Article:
The sky might be falling or it might not be in New York State. The state has a $15 billion dollar deficit in the midst of a pandemic but Governor Andrew Cuomo is proposing two state budgets, one has huge cuts and tax increases while the other actually calls for a modest increase in spending and no higher taxes for the 2022 fiscal year that starts in April. The budget that will be in place depends on whether the federal government comes to the rescue.
From Rochester First.com:
Tuesday the governor presented two budget proposals, each contingent on different aid packages from the federal government. The first budget, called a “worst case scenario” projects $6 billion in aid from Washington, while the other budget, “called a “fair funding scenario” projects $15 billion from D.C.
State of Politics explains further:
In one world, New York gets $15 billion in aid from the federal government to make up for the revenue that evaporated over the last year amid the worst of the COVID-19 pandemic in the spring.
In another world, New York only gets $6 billion from Washington, forcing spending reductions, tax increases, and more borrowing.
Gov. Andrew Cuomo presented a sliding doors style budget — one that considers the "best case scenario" of $15 billion that closes a budget gap and the worst, which does not get New York halfway there.
A lot is riding on whether incoming President Joe Biden, who is sworn into office on Wednesday, can win passage of a multi-trillion-dollar stimulus package in a Congress that is narrowly controlled by Democrats. Biden has proposed $350 billion for state and local governments.
The governor is placing his faith in Biden, who has been allied with, as well as House Speaker Nancy Pelosi and the incoming Senate Majority Leader Chuck Schumer, a New Yorker.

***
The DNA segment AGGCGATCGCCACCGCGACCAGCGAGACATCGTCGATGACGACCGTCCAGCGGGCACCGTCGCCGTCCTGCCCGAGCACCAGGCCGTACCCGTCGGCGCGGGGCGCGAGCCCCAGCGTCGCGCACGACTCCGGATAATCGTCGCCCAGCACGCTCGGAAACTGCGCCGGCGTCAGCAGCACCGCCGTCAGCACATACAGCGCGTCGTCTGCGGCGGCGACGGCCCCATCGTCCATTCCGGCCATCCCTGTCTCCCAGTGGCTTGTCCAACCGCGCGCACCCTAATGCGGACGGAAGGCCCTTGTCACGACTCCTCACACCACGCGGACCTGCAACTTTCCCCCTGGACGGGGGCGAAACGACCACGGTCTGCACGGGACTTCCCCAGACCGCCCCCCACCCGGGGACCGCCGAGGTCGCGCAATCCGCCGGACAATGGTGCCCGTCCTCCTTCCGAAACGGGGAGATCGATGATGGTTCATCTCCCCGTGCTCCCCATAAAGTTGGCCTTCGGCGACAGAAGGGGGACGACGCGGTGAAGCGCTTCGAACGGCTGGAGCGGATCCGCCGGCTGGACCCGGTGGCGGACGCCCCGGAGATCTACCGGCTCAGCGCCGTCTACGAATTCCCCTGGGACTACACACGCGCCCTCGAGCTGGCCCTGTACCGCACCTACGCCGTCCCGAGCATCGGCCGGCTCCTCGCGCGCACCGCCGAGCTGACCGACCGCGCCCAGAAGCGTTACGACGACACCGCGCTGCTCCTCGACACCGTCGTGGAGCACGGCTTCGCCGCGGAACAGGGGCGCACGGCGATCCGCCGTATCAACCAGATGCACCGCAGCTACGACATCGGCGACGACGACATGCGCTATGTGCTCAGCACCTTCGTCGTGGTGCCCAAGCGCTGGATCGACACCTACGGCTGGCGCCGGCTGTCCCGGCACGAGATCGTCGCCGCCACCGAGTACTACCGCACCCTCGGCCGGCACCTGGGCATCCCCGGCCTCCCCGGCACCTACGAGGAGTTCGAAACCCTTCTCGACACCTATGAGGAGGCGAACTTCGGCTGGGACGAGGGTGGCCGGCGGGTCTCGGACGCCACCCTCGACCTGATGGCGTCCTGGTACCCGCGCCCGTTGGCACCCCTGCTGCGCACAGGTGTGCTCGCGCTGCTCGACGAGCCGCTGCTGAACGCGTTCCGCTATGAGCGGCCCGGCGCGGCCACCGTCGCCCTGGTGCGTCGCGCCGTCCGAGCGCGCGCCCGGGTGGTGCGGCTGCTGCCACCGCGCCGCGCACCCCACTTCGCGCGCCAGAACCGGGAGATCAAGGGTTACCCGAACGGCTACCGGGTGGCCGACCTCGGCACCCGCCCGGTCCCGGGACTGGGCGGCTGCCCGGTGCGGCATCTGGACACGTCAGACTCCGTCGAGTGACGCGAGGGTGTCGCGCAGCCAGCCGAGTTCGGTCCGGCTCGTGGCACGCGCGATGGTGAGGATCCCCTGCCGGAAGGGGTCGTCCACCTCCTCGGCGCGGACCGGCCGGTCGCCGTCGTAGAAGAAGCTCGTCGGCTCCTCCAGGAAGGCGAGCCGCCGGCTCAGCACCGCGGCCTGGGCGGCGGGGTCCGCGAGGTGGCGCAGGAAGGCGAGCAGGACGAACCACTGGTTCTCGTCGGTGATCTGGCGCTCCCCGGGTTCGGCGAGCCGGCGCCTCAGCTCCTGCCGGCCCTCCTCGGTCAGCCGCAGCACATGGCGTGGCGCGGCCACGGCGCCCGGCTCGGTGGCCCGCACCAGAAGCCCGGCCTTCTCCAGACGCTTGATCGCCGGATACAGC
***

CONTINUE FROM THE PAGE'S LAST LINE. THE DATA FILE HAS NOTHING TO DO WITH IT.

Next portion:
Cuomo praised all three, but noted the federal government remains responsible.
Under the best case, New York is able to continue to phase a $400 million tax cut for middle-income earners and increase education spending by $3.8 billion. The state would also be able to create a $130 million COVID relief program for businesses, especially restaurants and theaters, that have been hit hard by the crisis.
Cuomo also proposed $350 million for legalizing cannabis for adult retail sale in the state, along with a $100 million "social equity fund" for communities affected by strict drug laws.
But the bigger question becomes what happens if New York does not get $15 billion. Cuomo said New York would face a mix of tax hikes, spending cuts and borrowing to cover the budget gap.
Progressives in the state Legislature are likely to push for tax increases no matter what, pointing to the widening income gap created by the pandemic.
NYS budget is due before April 1. Can Congress get a bailout for the states by then? I think so.
City and State delves into some of the budget details in their coverage:
$192.9 billion – Total spending for fiscal year 2021-2022, according to the new executive budget proposal. State lawmakers approved a $192.7 billion budget for the current fiscal year.
$10.2 billion – The decline in state revenues this year compared to projections from February 2020.
$15 billion – The total budget gaps in fiscal years 2021 and 2022, according to the governor, who is requesting that amount in new federal funding.
$3.7 billion – Total tax increases the governor will propose if $15 billion in new federal aid is not approved by the April 1 budget deadline.
$6 billion – Amount of new funding that the state is assuming it will receive from the federal government over the upcoming two years.
5% – The share of the 20% reductions in state aid to local governments in the current fiscal year that the governor proposed to make permanent in his executive budget.
$130 million – The size of a Pandemic Recovery and Restart Program proposed by the governor. This includes $50 million in new aid for restaurants as well as $50 million for a business rehiring tax credit and $30 million to fund a new musical and theatrical tax credit.
$350 million – Projected state revenues in the first year following the legalization of recreational marijuana. Cuomo proposed that $100 million of this revenue should be earmarked for a social equity fund.
$500 million – Expected annual state revenues from legalizing mobile sports betting.
$31.7 billion – Total amount of total school aid proposed by Cuomo, a $2.1 billion increase from the current fiscal year.
$24.2 billion – Total proposed Medicaid spending in the new executive budget.
The more progressive State Legislature will have their say too so this is just the beginning. I guess this is cautious optimism.